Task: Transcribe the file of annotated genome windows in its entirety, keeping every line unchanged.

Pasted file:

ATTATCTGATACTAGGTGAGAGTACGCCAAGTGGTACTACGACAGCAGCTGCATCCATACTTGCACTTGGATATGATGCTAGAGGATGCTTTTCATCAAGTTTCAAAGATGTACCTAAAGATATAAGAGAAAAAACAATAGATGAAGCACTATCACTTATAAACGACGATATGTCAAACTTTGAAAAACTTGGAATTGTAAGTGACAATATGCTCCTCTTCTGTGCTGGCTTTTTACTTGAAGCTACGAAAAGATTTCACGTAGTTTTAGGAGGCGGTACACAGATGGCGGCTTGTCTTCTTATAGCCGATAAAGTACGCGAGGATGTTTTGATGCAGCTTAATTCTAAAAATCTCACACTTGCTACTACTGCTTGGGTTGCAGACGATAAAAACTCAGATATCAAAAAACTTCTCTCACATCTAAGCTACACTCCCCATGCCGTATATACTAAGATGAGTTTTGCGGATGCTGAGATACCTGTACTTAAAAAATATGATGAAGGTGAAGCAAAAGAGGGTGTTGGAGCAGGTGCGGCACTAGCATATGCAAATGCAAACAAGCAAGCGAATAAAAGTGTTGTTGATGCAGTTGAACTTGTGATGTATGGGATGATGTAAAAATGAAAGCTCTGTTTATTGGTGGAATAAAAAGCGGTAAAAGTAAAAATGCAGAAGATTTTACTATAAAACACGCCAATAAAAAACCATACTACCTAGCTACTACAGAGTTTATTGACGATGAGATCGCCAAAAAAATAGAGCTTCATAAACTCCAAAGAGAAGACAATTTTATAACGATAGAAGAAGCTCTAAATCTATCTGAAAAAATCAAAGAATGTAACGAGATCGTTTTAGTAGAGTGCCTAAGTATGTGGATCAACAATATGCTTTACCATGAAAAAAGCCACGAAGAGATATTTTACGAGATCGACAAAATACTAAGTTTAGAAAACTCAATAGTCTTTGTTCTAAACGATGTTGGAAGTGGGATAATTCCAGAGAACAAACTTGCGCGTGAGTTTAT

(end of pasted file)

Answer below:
ATTATCTGATACTAGGTGAGAGTACGCCAAGTGGTACTACGACAGCAGCTGCATCCATACTTGCACTTGGATATGATGCTAGAGGATGCTTTTCATCAAGTTTCAAAGATGTACCTAAAGATATAAGAGAAAAAACAATAGATGAAGCACTATCACTTATAAACGACGATATGTCAAACTTTGAAAAACTTGGAATTGTAAGTGACAATATGCTCCTCTTCTGTGCTGGCTTTTTACTTGAAGCTACGAAAAGATTTCACGTAGTTTTAGGAGGCGGTACACAGATGGCGGCTTGTCTTCTTATAGCCGATAAAGTACGCGAGGATGTTTTGATGCAGCTTAATTCTAAAAATCTCACACTTGCTACTACTGCTTGGGTTGCAGACGATAAAAACTCAGATATCAAAAAACTTCTCTCACATCTAAGCTACACTCCCCATGCCGTATATACTAAGATGAGTTTTGCGGATGCTGAGATACCTGTACTTAAAAAATATGATGAAGGTGAAGCAAAAGAGGGTGTTGGAGCAGGTGCGGCACTAGCATATGCAAATGCAAACAAGCAAGCGAATAAAAGTGTTGTTGATGCAGTTGAACTTGTGATGTATGGGATGATGTAAAAATGAAAGCTCTGTTTATTGGTGGAATAAAAAGCGGTAAAAGTAAAAATGCAGAAGATTTTACTATAAAACACGCCAATAAAAAACCATACTACCTAGCTACTACAGAGTTTATTGACGATGAGATCGCCAAAAAAATAGAGCTTCATAAACTCCAAAGAGAAGACAATTTTATAACGATAGAAGAAGCTCTAAATCTATCTGAAAAAATCAAAGAATGTAACGAGATCGTTTTAGTAGAGTGCCTAAGTATGTGGATCAACAATATGCTTTACCATGAAAAAAGCCACGAAGAGATATTTTACGAGATCGACAAAATACTAAGTTTAGAAAACTCAATAGTCTTTGTTCTAAACGATGTTGGAAGTGGGATAATTCCAGAGAACAAACTTGCGCGTGAGTTTAT